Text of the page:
Building trust in AI: getting the wizard out from behind the curtain

By | 2 minute read | September 2, 2020

Artificial Intelligence (AI) is often regarded as “Great and Powerful;” it can add tremendous value by transforming business workflows with faster, smarter decisions. At the same time, AI can be mysterious and even scary. In order to build trust, AI needs to be transparent and explainable: “out from behind the curtain” so to speak. As IBM’s recent study on AI Ethics found, corporate boards are looking to Data and Technology leaders to make that happen, and I couldn’t agree more. CDOs and CTOs can be instrumental in bringing forth both human value and human values in enterprise AI.

Putting the human first

To build trust in business AI, we must always put the value of the human first. This should happen at the data-provider level and the decision-maker level. At the provider level, building trust starts with data governance to ensure that the data itself can be trusted. In our organization, embedded within this is the IBM promise that “your data is your data, and your insights are your insights.” Then when AI is applied, it needs to be trusted as a means to augment human decision making, not replace it. Quite simply, if users feel that AI will disintermediate them, they won’t use it.

At the decision-maker level, explainable AI is fundamental to trust. Understanding the context for a recommendation builds trust in the AI that provided it and confidence in the decision to follow it. Clear reasoning respects the value of the human as the decision maker. This is critical particularly in the business setting, where ultimately the decision maker’s job can be on the line. Consider the doctor who uses AI to help with diagnosis and treatment. His decisions can quite literally be life or death.

Using AI to help society

Another important way to build trust is to leverage AI to support human values. A couple of examples come to mind. First are the initiatives of the Science for Social Good program led by IBM Research. These include the United Nations Development Programme that developed an AI algorithm to streamline sustainability procedures in developing countries, and the Cognitive Financial Advisor for Low-wage Workers.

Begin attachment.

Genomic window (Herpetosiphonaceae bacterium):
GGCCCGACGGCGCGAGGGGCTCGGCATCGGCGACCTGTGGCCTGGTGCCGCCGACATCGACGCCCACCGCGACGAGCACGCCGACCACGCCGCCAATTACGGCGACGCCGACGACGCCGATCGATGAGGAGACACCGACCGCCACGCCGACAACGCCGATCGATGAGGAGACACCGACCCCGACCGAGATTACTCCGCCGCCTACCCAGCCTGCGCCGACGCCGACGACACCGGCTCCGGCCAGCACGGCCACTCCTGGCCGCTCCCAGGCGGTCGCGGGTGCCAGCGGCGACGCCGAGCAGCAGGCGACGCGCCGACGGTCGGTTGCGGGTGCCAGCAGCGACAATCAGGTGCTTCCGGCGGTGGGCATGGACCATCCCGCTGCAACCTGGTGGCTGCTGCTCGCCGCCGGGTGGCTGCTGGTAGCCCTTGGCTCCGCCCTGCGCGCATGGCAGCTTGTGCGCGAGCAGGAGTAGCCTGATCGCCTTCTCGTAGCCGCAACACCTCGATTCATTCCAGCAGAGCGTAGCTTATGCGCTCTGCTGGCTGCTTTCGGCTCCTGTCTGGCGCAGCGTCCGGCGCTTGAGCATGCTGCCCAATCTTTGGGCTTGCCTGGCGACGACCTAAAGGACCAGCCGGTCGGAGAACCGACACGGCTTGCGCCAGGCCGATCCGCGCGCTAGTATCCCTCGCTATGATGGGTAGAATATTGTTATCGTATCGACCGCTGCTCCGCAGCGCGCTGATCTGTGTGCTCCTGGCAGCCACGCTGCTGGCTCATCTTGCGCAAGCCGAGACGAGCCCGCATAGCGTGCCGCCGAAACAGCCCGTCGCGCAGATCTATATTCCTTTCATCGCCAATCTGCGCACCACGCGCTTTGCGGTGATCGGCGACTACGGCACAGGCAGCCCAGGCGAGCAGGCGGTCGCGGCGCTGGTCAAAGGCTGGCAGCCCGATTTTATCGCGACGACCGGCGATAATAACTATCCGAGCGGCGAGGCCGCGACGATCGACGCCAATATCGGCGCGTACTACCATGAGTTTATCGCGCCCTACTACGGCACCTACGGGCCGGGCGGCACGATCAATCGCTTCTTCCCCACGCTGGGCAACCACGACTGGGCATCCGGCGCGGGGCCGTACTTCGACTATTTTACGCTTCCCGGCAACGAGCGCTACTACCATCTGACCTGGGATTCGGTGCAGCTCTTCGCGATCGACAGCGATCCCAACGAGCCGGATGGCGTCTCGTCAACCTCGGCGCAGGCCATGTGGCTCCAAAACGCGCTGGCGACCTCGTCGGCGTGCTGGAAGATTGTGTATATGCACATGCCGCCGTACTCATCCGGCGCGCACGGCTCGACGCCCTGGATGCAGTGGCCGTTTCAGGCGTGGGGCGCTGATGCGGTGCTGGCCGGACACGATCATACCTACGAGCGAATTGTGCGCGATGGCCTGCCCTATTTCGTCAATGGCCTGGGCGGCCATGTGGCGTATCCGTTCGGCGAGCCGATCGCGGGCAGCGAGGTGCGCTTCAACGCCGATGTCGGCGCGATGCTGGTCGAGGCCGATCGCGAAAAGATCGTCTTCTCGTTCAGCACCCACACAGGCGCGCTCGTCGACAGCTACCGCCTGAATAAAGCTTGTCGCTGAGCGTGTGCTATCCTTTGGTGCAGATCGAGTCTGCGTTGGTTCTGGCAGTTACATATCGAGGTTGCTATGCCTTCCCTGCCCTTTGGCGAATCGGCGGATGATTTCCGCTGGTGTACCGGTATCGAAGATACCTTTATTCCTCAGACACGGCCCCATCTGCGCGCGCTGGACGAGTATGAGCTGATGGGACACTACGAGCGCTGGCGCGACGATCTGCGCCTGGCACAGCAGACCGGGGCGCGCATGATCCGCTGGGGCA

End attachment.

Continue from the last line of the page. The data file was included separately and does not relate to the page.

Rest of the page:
Another example comes out of my team. A few years back, our Global Chief Data Office created an internal solution called Operations Risk Insights (ORI). ORI continually monitors more than 150 data sources, including The Weather Channel and social media, and uses AI to assess threats to the IBM supply chain. Recognizing the value of this capability to help with disaster relief globally, we shared this capability with Day One Disaster Relief, Save the Children, and others. Most recently, we created a COVID-19 overlay for ORI which we also have shared with our non-profit partners.

In our recent virtual CDO Summit on AI Ethics & Trust, we received several questions around “Is AI the right thing to do?” CDOs and CTOs can help make sure the answer is yes. Applied in a framework of transparency, explicability, ownership, and accountability, AI can build trust and assure our users that “there’s no place like AI” to augment the human experience.

This topic came out of the latest IBM CDO Summit. You can watch the replay of CDO Summit: AI Ethics & Trust to hear more from Inderpal, as well as his peers: Jerry Gupta, SVP, Data and Tech Leader, Swiss Re; Timothy Nagle, Chief Privacy Officer, US Bank; JoAnn Stonier, Chief Data Officer, MasterCard; Francesca Rossi, AI Ethics Global Leader, IBM; Seth Dobrin, Chief Data Officer for Cloud and Cognitive, IBM

 

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